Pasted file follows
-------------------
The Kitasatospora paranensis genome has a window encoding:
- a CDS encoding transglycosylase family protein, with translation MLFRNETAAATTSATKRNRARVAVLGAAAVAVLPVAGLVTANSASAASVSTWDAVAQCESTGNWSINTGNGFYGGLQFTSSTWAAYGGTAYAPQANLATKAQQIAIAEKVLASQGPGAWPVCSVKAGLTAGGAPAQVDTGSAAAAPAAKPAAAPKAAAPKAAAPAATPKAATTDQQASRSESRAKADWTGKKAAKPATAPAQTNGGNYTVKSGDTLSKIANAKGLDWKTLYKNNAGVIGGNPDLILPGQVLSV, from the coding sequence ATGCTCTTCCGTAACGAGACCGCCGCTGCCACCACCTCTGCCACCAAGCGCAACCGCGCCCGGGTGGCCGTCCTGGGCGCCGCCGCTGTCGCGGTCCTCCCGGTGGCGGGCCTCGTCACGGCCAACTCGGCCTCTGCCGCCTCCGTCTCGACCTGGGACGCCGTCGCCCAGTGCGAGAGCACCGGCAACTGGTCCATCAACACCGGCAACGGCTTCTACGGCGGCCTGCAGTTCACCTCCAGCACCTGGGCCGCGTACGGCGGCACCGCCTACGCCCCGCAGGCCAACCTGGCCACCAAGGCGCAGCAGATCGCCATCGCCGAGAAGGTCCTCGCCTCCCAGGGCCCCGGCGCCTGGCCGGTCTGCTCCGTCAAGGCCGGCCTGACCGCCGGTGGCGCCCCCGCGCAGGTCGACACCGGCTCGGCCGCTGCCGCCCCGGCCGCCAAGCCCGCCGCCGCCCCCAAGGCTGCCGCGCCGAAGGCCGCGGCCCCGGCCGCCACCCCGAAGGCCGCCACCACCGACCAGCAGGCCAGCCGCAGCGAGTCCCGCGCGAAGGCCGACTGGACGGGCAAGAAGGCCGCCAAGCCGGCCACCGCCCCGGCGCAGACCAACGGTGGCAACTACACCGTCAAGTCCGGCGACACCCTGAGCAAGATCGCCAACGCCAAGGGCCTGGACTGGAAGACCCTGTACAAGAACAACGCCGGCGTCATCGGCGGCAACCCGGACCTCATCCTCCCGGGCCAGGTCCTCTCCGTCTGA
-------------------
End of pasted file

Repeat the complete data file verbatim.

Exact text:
The Kitasatospora paranensis genome has a window encoding:
- a CDS encoding transglycosylase family protein, with translation MLFRNETAAATTSATKRNRARVAVLGAAAVAVLPVAGLVTANSASAASVSTWDAVAQCESTGNWSINTGNGFYGGLQFTSSTWAAYGGTAYAPQANLATKAQQIAIAEKVLASQGPGAWPVCSVKAGLTAGGAPAQVDTGSAAAAPAAKPAAAPKAAAPKAAAPAATPKAATTDQQASRSESRAKADWTGKKAAKPATAPAQTNGGNYTVKSGDTLSKIANAKGLDWKTLYKNNAGVIGGNPDLILPGQVLSV, from the coding sequence ATGCTCTTCCGTAACGAGACCGCCGCTGCCACCACCTCTGCCACCAAGCGCAACCGCGCCCGGGTGGCCGTCCTGGGCGCCGCCGCTGTCGCGGTCCTCCCGGTGGCGGGCCTCGTCACGGCCAACTCGGCCTCTGCCGCCTCCGTCTCGACCTGGGACGCCGTCGCCCAGTGCGAGAGCACCGGCAACTGGTCCATCAACACCGGCAACGGCTTCTACGGCGGCCTGCAGTTCACCTCCAGCACCTGGGCCGCGTACGGCGGCACCGCCTACGCCCCGCAGGCCAACCTGGCCACCAAGGCGCAGCAGATCGCCATCGCCGAGAAGGTCCTCGCCTCCCAGGGCCCCGGCGCCTGGCCGGTCTGCTCCGTCAAGGCCGGCCTGACCGCCGGTGGCGCCCCCGCGCAGGTCGACACCGGCTCGGCCGCTGCCGCCCCGGCCGCCAAGCCCGCCGCCGCCCCCAAGGCTGCCGCGCCGAAGGCCGCGGCCCCGGCCGCCACCCCGAAGGCCGCCACCACCGACCAGCAGGCCAGCCGCAGCGAGTCCCGCGCGAAGGCCGACTGGACGGGCAAGAAGGCCGCCAAGCCGGCCACCGCCCCGGCGCAGACCAACGGTGGCAACTACACCGTCAAGTCCGGCGACACCCTGAGCAAGATCGCCAACGCCAAGGGCCTGGACTGGAAGACCCTGTACAAGAACAACGCCGGCGTCATCGGCGGCAACCCGGACCTCATCCTCCCGGGCCAGGTCCTCTCCGTCTGA